"There was a time when it was hard to believe that people would buy a sofa without ever sitting on it or touching it — or even bringing swatches or samples home — but believe it. People are buying sofas this way and designing rooms using online design apps or low cost services. So they want to engage with tech that helps them to build confidence in their choices and to advance their decision making," said Foy.
The new technology is also letting Ashley boost the 'fun' factor in furniture shopping and empower customers by combining the tangible attributes such as textures, colors and personal assistance with digital design and visualization tools.
"It is something that Ashley is uniquely able to offer," said Foy.
Why AR, VR is grabbing more retail attention
That uniqueness illustrates how retail is increasingly relying on innovative technology, Beck Besecker, CEO and co-founder of Marxent, told Retail Customer Experience.
"Virtual reality and augmented reality are market ready and have achieved consumer acceptance, now it's about content and using the tech to start to solve real problems and build efficiencies. Retailers are often conservative when it comes to investing in new technologies. When you see a retailer like Ashley commit to AR and VR in such a major way, it's a sign that the future of retail relies on these technologies," said Besecker.
Retailers, noted Besecker, tend to fixate on hardware costs to provide innovative experiences but the focal point needs to be on content.
"Right now, we recommend retailers focus on high ticket items or components to create high margin assemblies with an eye toward adding smaller ticket items down the line. Also, as with any retail tech investment, the top consideration for retailers should be whether they are ready to invest in employee training and education," said Besecker, adding deploying “awesome tech in the middle of a store isn't enough." Retailers need to have a marketing investment internally and externally, he noted.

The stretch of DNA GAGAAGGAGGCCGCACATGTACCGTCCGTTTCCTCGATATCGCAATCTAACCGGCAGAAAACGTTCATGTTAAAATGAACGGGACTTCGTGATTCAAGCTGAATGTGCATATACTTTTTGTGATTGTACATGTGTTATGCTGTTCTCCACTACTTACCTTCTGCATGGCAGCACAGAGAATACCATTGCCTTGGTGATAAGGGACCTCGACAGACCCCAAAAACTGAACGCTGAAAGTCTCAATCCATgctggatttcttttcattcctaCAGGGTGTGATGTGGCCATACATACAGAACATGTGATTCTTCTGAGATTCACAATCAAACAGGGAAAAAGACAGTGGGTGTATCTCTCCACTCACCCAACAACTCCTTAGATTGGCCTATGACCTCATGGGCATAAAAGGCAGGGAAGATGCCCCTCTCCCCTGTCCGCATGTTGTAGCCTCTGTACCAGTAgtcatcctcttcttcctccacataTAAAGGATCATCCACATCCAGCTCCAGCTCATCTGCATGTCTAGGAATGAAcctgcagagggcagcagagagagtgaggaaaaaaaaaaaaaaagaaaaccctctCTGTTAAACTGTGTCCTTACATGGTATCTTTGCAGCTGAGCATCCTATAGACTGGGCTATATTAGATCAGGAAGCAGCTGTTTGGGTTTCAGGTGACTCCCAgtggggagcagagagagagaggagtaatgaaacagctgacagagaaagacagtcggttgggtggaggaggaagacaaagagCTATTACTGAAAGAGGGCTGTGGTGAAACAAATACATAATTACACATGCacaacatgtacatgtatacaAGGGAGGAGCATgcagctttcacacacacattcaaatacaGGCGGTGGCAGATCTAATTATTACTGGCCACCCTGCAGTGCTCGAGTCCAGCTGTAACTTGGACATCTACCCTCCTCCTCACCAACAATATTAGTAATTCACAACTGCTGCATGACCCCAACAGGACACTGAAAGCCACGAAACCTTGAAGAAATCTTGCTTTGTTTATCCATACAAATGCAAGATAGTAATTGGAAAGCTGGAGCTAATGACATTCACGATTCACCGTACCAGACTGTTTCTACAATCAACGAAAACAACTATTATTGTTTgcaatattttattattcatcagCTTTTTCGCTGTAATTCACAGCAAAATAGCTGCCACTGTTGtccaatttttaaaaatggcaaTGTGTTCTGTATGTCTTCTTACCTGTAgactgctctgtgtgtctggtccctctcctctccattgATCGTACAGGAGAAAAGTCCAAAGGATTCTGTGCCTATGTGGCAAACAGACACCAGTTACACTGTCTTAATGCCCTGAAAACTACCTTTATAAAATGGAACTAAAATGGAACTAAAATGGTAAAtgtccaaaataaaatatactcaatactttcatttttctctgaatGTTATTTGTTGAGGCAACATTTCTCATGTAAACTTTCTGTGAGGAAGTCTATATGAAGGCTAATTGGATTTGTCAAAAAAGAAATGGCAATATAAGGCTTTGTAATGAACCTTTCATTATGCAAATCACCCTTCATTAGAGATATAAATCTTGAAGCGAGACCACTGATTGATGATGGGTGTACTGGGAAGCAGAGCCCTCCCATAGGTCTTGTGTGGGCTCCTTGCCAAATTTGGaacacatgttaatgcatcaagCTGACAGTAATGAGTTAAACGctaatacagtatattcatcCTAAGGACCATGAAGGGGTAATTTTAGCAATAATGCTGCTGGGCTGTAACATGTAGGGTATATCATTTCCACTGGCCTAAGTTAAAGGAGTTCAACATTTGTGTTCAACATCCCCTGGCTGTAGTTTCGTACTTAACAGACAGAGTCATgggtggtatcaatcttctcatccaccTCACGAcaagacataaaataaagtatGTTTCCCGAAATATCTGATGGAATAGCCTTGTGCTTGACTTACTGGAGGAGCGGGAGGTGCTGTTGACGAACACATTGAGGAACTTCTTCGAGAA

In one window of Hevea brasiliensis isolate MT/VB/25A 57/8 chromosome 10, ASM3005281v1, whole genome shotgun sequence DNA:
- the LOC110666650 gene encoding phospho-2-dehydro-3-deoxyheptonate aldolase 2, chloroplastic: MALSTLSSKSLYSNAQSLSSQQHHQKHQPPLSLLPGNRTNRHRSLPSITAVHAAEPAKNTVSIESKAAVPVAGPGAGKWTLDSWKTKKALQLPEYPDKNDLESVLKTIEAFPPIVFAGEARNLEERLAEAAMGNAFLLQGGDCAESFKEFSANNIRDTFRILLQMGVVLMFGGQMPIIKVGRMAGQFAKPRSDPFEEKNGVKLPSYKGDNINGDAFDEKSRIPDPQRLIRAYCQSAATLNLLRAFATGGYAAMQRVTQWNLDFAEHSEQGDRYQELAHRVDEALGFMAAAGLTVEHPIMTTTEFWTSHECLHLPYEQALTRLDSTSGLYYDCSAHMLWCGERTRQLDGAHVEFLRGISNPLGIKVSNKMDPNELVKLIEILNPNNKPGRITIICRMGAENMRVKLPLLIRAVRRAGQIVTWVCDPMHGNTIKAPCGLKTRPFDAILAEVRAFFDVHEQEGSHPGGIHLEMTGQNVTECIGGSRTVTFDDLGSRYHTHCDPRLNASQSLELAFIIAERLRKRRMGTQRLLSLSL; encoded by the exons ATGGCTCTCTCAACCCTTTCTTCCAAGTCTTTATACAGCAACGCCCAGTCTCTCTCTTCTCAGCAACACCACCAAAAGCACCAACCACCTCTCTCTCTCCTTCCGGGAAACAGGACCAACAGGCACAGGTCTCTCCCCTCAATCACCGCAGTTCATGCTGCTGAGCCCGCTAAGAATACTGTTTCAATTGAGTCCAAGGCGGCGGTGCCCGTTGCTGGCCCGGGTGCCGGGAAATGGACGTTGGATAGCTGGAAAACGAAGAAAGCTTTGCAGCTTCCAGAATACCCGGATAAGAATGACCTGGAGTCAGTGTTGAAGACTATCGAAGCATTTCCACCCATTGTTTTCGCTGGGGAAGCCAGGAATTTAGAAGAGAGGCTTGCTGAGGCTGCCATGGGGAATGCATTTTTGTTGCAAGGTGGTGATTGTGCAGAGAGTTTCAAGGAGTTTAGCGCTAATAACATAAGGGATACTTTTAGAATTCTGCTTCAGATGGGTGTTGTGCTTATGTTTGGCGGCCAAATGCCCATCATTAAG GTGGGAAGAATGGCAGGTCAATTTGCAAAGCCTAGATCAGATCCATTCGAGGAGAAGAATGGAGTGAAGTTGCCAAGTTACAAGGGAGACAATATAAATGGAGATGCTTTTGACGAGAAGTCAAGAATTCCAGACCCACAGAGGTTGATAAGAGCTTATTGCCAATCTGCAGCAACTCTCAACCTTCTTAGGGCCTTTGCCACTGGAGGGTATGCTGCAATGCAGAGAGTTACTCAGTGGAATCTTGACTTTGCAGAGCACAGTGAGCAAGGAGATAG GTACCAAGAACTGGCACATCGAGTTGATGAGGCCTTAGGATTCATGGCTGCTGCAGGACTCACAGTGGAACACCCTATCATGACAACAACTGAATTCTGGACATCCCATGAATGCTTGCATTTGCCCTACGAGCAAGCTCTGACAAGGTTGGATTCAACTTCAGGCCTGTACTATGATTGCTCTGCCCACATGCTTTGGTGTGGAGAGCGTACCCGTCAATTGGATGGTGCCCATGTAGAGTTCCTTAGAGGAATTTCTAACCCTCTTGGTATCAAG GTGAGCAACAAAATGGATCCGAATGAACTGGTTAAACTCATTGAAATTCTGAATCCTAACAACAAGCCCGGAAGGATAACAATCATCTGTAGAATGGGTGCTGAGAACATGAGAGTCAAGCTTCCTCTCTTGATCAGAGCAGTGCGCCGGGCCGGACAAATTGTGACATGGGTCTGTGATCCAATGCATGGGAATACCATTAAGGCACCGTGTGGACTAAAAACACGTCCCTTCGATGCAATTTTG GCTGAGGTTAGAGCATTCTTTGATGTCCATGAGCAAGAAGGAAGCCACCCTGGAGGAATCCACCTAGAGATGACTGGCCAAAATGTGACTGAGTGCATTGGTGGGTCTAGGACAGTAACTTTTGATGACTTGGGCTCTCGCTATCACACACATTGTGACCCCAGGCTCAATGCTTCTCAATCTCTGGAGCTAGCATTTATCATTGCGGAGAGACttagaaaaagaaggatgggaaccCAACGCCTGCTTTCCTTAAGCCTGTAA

"The tech should be embraced and understood by the entire company from the sales floor up and the top down."
Retailers and misconceptions of VR, AR
One big misconception by retailers when it comes to leading-edge tools is they often believe it will be harder and take longer than initially expected and they often don't realize the additional opportunities such new tools offer.
"The truth is they can be up and running in less than six months. Also, there is a misconception that the application is more important than the content itself. What's beautiful about 3D content is that it is both dynamic and smart. Once products are virtualized, they can be repurposed in myriad ways, not just as content for a single app. For instance, they can be used to replicate a retail showroom experience — and the same content can be repurposed used in training and support applications," explained Besecker.
Judy Mottl is editor of Retail Customer Experience and Food Truck Operator. She has decades of experience as a reporter, writer and editor covering technology and business for top media including AOL, InformationWeek and InternetNews.